This report summarizes the results of a vulnerability assessment for 28 focal resources, including 8 ecosystems and 20 species, identified as important by Nez Perce-Clearwater National Forests as part of their forest plan revision process. The report includes a general summary of past and projected climate trends for the region; downscaled climate data and trends; vulnerability assessment methods; and vulnerability assessment findings for 28 ecosystems and species.
The Pacific Southwest Region of the US Forest Service manages 20 million acres of National Forest land in California and assists the State and Private forest landowners in California, Hawaii and the U.S. Affiliated Pacific Islands. Eighteen national forests are located in this region. The Pacific Southwest Region is commonly referred to as Region 5 (R5).
The Southern California Climate Adaptation Project was initiated to improve understanding about the vulnerability of important southern California habitats to climate change and to develop adaptation strategies designed to reduce vulnerabilities and/or increase resilience of habitats. This project used a collaborative, stakeholder-driven process that involved soliciting input from land and resource managers, conservation practitioners, scientists, and others from federal and state agencies, universities, and nongovernmental organizations.
Our world is in peril. Global warming, climate change, and alterations to land, water and air all threaten human and environmental welfare. The problems are urgent and solutions are needed now. At the Environmental Change Initiative (ND-ECI), over 50 researchers have come together from almost every discipline to find these solutions. We work hand-in-hand with partners to do research that matters to society, answering the most critical environmental questions of our time:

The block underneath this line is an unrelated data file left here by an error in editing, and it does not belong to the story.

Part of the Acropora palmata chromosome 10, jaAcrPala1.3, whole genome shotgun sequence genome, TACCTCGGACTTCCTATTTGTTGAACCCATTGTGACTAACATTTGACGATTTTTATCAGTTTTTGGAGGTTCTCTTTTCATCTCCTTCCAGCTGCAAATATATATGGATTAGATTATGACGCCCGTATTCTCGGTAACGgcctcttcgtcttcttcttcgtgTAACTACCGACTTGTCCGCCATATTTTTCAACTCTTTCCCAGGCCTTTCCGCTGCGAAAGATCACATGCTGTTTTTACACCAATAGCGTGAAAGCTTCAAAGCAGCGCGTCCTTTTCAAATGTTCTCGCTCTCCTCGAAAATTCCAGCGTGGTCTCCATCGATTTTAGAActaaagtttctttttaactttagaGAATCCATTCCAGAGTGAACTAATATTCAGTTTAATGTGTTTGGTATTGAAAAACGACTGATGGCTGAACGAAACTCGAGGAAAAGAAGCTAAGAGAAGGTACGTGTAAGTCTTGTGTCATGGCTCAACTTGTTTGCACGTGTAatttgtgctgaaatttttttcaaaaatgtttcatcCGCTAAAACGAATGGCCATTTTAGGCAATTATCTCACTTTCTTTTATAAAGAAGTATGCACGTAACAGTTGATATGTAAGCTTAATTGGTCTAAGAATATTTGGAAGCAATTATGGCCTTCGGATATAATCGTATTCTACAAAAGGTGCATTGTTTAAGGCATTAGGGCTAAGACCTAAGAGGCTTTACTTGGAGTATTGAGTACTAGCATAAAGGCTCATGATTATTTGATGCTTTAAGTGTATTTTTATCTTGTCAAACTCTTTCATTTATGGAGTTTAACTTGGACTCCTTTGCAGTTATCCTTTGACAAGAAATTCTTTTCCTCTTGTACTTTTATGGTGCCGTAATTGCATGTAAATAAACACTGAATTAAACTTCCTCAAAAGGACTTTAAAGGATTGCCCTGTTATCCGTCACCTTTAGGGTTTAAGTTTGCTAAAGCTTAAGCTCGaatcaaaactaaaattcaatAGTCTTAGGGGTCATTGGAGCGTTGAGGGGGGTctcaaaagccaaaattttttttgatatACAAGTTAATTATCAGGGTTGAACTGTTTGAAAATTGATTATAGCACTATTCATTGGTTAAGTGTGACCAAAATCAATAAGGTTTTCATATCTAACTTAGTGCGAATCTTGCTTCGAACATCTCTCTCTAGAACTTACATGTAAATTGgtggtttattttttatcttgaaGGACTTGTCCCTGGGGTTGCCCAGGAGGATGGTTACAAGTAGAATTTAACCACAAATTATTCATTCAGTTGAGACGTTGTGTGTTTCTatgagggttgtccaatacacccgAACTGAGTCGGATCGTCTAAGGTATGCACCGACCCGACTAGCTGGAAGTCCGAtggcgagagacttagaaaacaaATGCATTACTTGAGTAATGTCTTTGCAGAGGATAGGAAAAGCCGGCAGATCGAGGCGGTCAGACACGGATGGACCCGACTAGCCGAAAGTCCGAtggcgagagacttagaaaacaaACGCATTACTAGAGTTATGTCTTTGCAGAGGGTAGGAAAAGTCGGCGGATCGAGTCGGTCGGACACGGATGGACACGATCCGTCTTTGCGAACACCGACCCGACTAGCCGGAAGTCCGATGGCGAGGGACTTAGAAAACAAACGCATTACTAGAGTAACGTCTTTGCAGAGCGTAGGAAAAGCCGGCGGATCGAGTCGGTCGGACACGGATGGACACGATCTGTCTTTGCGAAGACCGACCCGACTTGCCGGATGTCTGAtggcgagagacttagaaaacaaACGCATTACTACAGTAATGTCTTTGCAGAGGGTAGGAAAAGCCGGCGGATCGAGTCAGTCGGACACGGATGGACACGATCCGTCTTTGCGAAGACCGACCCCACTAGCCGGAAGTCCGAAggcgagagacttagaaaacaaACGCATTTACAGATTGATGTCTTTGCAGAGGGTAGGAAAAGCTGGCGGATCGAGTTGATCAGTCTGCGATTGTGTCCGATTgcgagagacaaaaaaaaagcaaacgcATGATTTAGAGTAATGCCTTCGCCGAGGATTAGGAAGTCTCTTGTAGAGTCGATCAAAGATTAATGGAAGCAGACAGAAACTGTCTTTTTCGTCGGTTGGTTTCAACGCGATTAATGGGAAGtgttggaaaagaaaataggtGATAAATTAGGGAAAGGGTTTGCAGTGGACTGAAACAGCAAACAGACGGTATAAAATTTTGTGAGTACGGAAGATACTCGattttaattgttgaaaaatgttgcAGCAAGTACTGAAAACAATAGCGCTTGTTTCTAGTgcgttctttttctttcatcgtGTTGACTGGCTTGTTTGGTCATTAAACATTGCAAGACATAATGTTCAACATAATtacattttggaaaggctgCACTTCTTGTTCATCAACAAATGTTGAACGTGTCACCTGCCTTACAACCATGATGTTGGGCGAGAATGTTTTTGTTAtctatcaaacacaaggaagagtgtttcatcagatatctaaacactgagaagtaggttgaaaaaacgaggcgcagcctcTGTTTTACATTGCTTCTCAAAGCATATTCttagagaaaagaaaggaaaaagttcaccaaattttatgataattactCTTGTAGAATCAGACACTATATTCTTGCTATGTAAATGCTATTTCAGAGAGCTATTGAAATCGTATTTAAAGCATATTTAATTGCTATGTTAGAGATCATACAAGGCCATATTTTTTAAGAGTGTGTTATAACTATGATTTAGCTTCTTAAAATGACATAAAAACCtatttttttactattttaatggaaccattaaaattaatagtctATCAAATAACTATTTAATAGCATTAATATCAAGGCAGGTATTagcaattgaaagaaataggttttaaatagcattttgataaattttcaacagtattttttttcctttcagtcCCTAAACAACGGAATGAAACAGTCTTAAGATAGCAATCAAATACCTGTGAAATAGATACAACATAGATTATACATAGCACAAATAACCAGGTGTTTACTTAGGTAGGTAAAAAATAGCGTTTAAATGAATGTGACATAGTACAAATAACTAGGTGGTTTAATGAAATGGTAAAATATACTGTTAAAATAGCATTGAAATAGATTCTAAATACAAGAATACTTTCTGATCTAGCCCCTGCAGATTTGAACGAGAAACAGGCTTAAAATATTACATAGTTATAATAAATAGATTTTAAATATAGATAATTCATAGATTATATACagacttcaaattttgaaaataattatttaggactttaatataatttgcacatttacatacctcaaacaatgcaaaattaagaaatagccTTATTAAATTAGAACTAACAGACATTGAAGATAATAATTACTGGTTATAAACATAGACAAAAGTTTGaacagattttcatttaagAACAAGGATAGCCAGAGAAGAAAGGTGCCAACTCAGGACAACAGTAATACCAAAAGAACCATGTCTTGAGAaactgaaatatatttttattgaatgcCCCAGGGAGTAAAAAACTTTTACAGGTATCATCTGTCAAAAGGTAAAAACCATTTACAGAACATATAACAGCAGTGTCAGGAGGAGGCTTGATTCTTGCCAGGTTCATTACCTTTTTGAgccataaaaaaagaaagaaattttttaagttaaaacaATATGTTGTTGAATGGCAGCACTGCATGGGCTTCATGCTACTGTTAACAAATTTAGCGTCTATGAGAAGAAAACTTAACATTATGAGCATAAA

This year-long research project from ACT (the Adaptation to Climate Change Team) at Simon Fraser University’s Pacific Water Research Centre focused on the Still Creek watershed, which is shared between the cities of Vancouver and Burnaby. One of only two daylit creeks (i.e. creeks free of culverts and paved channels) remaining in Vancouver, Still Creek underwent significant environmental degradation as a result of urbanization.
NRCS works with farmers, ranchers and forest landowners across the country to help them boost agricultural productivity and protect our natural resources through conservation.The conservation practices NRCS promotes are helping producers prepare for what’s ahead. From systems that help improve the health of the soil and water to restoring wetlands and wildlife populations, we’re helping to ensure the health of our natural resources and the long-term sustainability of American agriculture.
The El Yunque National Forest is the only tropical rain forest in the national forest system. At nearly 29,000 acres, it is one of the smallest in size, yet one of the most biologically diverse of the national forests hosting hundreds of animal and plant species, some of which are found only here.